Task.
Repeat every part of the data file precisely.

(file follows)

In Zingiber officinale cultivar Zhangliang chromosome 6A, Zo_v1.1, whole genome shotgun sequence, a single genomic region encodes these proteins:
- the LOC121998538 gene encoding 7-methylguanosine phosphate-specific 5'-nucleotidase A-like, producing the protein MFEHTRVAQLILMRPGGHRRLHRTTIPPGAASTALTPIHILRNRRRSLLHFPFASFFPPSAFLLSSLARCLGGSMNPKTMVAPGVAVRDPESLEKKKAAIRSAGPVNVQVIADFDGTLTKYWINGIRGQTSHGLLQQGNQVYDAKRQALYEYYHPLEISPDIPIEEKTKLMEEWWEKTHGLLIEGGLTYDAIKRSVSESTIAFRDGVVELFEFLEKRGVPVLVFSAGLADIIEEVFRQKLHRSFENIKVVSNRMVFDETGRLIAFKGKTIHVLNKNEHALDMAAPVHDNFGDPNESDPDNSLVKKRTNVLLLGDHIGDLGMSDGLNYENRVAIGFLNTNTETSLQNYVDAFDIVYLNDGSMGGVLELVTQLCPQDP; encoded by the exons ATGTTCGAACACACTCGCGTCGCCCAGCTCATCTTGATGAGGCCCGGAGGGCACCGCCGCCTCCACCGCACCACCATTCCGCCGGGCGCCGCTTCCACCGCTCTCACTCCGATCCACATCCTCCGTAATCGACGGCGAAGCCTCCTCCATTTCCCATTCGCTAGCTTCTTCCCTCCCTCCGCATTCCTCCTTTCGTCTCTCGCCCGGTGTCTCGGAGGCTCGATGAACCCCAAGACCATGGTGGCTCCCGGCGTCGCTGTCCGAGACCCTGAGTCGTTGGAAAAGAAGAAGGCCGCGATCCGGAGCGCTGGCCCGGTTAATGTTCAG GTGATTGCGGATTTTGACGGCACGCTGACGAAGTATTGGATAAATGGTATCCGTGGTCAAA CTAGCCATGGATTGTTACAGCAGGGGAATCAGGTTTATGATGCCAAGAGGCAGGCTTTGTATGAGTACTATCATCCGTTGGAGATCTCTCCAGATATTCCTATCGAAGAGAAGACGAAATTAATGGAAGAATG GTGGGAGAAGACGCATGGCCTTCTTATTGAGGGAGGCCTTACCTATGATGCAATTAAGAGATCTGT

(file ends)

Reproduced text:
In Zingiber officinale cultivar Zhangliang chromosome 6A, Zo_v1.1, whole genome shotgun sequence, a single genomic region encodes these proteins:
- the LOC121998538 gene encoding 7-methylguanosine phosphate-specific 5'-nucleotidase A-like, producing the protein MFEHTRVAQLILMRPGGHRRLHRTTIPPGAASTALTPIHILRNRRRSLLHFPFASFFPPSAFLLSSLARCLGGSMNPKTMVAPGVAVRDPESLEKKKAAIRSAGPVNVQVIADFDGTLTKYWINGIRGQTSHGLLQQGNQVYDAKRQALYEYYHPLEISPDIPIEEKTKLMEEWWEKTHGLLIEGGLTYDAIKRSVSESTIAFRDGVVELFEFLEKRGVPVLVFSAGLADIIEEVFRQKLHRSFENIKVVSNRMVFDETGRLIAFKGKTIHVLNKNEHALDMAAPVHDNFGDPNESDPDNSLVKKRTNVLLLGDHIGDLGMSDGLNYENRVAIGFLNTNTETSLQNYVDAFDIVYLNDGSMGGVLELVTQLCPQDP; encoded by the exons ATGTTCGAACACACTCGCGTCGCCCAGCTCATCTTGATGAGGCCCGGAGGGCACCGCCGCCTCCACCGCACCACCATTCCGCCGGGCGCCGCTTCCACCGCTCTCACTCCGATCCACATCCTCCGTAATCGACGGCGAAGCCTCCTCCATTTCCCATTCGCTAGCTTCTTCCCTCCCTCCGCATTCCTCCTTTCGTCTCTCGCCCGGTGTCTCGGAGGCTCGATGAACCCCAAGACCATGGTGGCTCCCGGCGTCGCTGTCCGAGACCCTGAGTCGTTGGAAAAGAAGAAGGCCGCGATCCGGAGCGCTGGCCCGGTTAATGTTCAG GTGATTGCGGATTTTGACGGCACGCTGACGAAGTATTGGATAAATGGTATCCGTGGTCAAA CTAGCCATGGATTGTTACAGCAGGGGAATCAGGTTTATGATGCCAAGAGGCAGGCTTTGTATGAGTACTATCATCCGTTGGAGATCTCTCCAGATATTCCTATCGAAGAGAAGACGAAATTAATGGAAGAATG GTGGGAGAAGACGCATGGCCTTCTTATTGAGGGAGGCCTTACCTATGATGCAATTAAGAGATCTGT